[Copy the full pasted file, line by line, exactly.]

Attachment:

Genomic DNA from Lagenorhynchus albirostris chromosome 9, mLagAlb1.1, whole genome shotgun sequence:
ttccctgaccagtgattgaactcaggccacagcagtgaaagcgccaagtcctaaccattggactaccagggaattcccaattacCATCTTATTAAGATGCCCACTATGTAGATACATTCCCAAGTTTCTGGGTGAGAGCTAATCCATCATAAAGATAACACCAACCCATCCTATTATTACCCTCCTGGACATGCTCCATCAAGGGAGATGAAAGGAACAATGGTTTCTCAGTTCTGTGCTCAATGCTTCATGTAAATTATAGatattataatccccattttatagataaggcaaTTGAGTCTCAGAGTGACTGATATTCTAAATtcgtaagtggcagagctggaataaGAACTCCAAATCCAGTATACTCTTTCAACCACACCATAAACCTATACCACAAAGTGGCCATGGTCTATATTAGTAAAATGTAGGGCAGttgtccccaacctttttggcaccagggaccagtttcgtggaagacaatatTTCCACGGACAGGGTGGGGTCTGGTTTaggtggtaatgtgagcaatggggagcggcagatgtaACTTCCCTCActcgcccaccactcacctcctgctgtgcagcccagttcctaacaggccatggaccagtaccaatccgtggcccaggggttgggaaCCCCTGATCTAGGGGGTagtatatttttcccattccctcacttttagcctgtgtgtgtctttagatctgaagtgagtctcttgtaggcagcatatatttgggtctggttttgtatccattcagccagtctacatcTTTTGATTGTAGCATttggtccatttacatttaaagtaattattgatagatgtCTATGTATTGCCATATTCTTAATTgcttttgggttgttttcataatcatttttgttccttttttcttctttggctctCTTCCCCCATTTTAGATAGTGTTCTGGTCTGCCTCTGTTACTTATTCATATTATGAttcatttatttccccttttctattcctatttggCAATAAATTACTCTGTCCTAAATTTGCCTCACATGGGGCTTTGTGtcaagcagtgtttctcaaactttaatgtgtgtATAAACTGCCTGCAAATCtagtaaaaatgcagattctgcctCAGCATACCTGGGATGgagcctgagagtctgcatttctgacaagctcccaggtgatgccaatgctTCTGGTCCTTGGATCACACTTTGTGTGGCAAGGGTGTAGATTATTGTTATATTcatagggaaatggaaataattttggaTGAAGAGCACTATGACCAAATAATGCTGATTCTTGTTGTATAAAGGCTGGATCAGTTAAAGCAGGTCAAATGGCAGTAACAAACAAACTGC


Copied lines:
Genomic DNA from Lagenorhynchus albirostris chromosome 9, mLagAlb1.1, whole genome shotgun sequence:
ttccctgaccagtgattgaactcaggccacagcagtgaaagcgccaagtcctaaccattggactaccagggaattcccaattacCATCTTATTAAGATGCCCACTATGTAGATACATTCCCAAGTTTCTGGGTGAGAGCTAATCCATCATAAAGATAACACCAACCCATCCTATTATTACCCTCCTGGACATGCTCCATCAAGGGAGATGAAAGGAACAATGGTTTCTCAGTTCTGTGCTCAATGCTTCATGTAAATTATAGatattataatccccattttatagataaggcaaTTGAGTCTCAGAGTGACTGATATTCTAAATtcgtaagtggcagagctggaataaGAACTCCAAATCCAGTATACTCTTTCAACCACACCATAAACCTATACCACAAAGTGGCCATGGTCTATATTAGTAAAATGTAGGGCAGttgtccccaacctttttggcaccagggaccagtttcgtggaagacaatatTTCCACGGACAGGGTGGGGTCTGGTTTaggtggtaatgtgagcaatggggagcggcagatgtaACTTCCCTCActcgcccaccactcacctcctgctgtgcagcccagttcctaacaggccatggaccagtaccaatccgtggcccaggggttgggaaCCCCTGATCTAGGGGGTagtatatttttcccattccctcacttttagcctgtgtgtgtctttagatctgaagtgagtctcttgtaggcagcatatatttgggtctggttttgtatccattcagccagtctacatcTTTTGATTGTAGCATttggtccatttacatttaaagtaattattgatagatgtCTATGTATTGCCATATTCTTAATTgcttttgggttgttttcataatcatttttgttccttttttcttctttggctctCTTCCCCCATTTTAGATAGTGTTCTGGTCTGCCTCTGTTACTTATTCATATTATGAttcatttatttccccttttctattcctatttggCAATAAATTACTCTGTCCTAAATTTGCCTCACATGGGGCTTTGTGtcaagcagtgtttctcaaactttaatgtgtgtATAAACTGCCTGCAAATCtagtaaaaatgcagattctgcctCAGCATACCTGGGATGgagcctgagagtctgcatttctgacaagctcccaggtgatgccaatgctTCTGGTCCTTGGATCACACTTTGTGTGGCAAGGGTGTAGATTATTGTTATATTcatagggaaatggaaataattttggaTGAAGAGCACTATGACCAAATAATGCTGATTCTTGTTGTATAAAGGCTGGATCAGTTAAAGCAGGTCAAATGGCAGTAACAAACAAACTGC